Have you heard the latest makeover, marketing-wise, from Ronald and friends?
“At McDonald’s, we’re making changes based on what we’re hearing from all of you,” they want you to know. “That’s why we work hard to make tasty food with a ‘less is more’ philosophy.”
Let’s deconstruct that serving of high-calorie ad copy tossed into our collective car windows as we drive by their website.
First of all, yeah — there’s a lot of “hard work” going on at every McDonald’s restaurant. Have you ever waited at the counter for your order to be handed over by that shift’s minimum-wage worker wearing a headset, responding to drive-thru demands, answering dumb questions while making coffee, overriding the register when the right picture of an Egg McMuffin wasn’t pushed?
There’s a lot of hard work goin’ on, but not necessarily on the part of the marketing executives cashing retainer checks from Oak Brook, Illinois.
But making changes? Heck, yeah. You’d better believe that’s goes on at every restaurant chain in the Western world. That’s not unique to the Golden Arches.
And listening to their customers? You wouldn’t believe how much cold cash is invested in that process. But it’s spent on trying to figure out the right seasoning mix (which generally means, how much is too much?), the ideal cook time for fries to produce the requisite crispiness in the shortest possible time span, and how to create excitement over cosmetic changes such as paper vs. plastic for the sandwiches they shovel down those myriad chutes at the front of the kitchen.
And “less is more?” Let me share how that plays out in real time.
‘Grand’ is in the Eye of the Beholder
Take the recent line extension for the Big Mac, which I find hard to believe was driven by customers badgering store managers across North America with the demand, “Why aren’t you offering a range of different sizes for the Big Mac?”
Well, those (alleged) prayers have been answered, because now there’s the Big Mac, the Mac Jr. and the Grand Mac, that last sandwich proudly offering “real beef seasoned with salt and pepper sandwiched between a sesame seed bun and dressed with special sauce, crisp lettuce, onions, pickles and two slices of American cheese.”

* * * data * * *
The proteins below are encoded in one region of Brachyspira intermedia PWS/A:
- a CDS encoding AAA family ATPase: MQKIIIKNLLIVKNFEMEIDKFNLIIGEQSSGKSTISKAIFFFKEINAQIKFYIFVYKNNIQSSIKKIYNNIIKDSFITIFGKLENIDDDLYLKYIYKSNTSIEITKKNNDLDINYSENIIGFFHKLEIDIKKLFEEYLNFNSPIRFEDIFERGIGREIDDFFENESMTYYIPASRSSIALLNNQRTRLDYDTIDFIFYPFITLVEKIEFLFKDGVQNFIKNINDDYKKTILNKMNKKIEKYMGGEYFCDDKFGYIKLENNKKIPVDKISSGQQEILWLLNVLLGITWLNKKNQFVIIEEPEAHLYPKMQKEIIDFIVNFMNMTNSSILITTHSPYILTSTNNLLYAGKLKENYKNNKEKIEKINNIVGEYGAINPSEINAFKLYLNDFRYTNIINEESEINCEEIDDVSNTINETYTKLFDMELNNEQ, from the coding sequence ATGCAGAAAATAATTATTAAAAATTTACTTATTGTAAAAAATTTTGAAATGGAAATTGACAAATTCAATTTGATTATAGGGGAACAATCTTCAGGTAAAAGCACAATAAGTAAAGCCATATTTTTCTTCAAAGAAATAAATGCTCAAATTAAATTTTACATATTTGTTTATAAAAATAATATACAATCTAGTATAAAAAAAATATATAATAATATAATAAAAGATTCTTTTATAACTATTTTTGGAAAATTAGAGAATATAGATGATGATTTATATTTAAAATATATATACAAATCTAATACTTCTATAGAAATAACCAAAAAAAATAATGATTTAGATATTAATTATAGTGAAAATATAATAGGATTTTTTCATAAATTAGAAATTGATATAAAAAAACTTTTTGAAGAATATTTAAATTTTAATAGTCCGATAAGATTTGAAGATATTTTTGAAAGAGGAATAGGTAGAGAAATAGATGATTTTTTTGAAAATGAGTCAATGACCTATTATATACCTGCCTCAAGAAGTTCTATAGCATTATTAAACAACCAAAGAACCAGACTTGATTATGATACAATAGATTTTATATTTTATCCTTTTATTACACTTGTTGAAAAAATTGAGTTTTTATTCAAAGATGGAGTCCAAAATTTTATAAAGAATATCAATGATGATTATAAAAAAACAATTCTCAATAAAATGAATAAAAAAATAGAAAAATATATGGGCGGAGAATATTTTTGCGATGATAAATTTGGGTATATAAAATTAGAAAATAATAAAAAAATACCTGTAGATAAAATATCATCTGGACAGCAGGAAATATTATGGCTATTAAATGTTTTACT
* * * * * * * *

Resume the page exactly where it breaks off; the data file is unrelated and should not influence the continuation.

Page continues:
I tried one — nearly six bucks with tax, by the way — and whatever craving I might have had quickly disappeared as soon as I tried to slice it in half to share with my teen-aged son, given that finishing off 900 calories all by myself seemed a little over the top.
You can’t slice through this triple decker concoction. It contains so much “special sauce” that the buns slide off into a sea of soggy lettuce shreds piled an inch thick onto a pair of dried out patties.
I hate to be critical, but by any standard — flavor, eye appeal, mouthfeel — this Grand Mac was about the worst foodservice hack I’ve ever wasted good money on.
In the context of all the McDonald’s advertising emphasizing “real beef” burgers (as opposed to fake beef?), “real buttermilk” in its Crispy Buttermilk Chicken (is there an alternative? Test-tube buttermilk?), and “freshly cracked eggs” (a job that can simply be added to the duties that headset-wearing assistant manager’s already tasked with getting done), one would assume that quality would be Job No. 1.
But this is the fast-food industry. First comes “fast,” then comes “food.”
I can’t imagine that the new Big Mac line-up is going to be a marketing home run. In fact, I predict those alternatives will enjoy a few months of the spotlight on the menuboard, and then be quietly put out to pasture — or wherever over-priced, underwhelmingly sandwich concoctions go to die.
As long as the operating mantra of a restaurant is to fling the food at customers in a little time as humanly possible, quality will always take a back seat to efficiency.
I don’t begrudge the fast-food industry offering up less-than-nutritious foods to its customer base. Nobody’s out there in the drive-thru lanes with a shotgun ordering people to load up on McFlurrys and McMuffins and McCafes … okay, their coffee’s a pretty darn good value. We’re free to spend those thousands of dollars we annually allocate to “food away from home” anywhere we want.
But I’ll take the “working hard to make tasty food” mantra with more than just the pinch of salt they sprinkle onto those 100% all-beef patties.
The opinions in this commentary are those of Dan Murphy, a veteran journalist and commentator.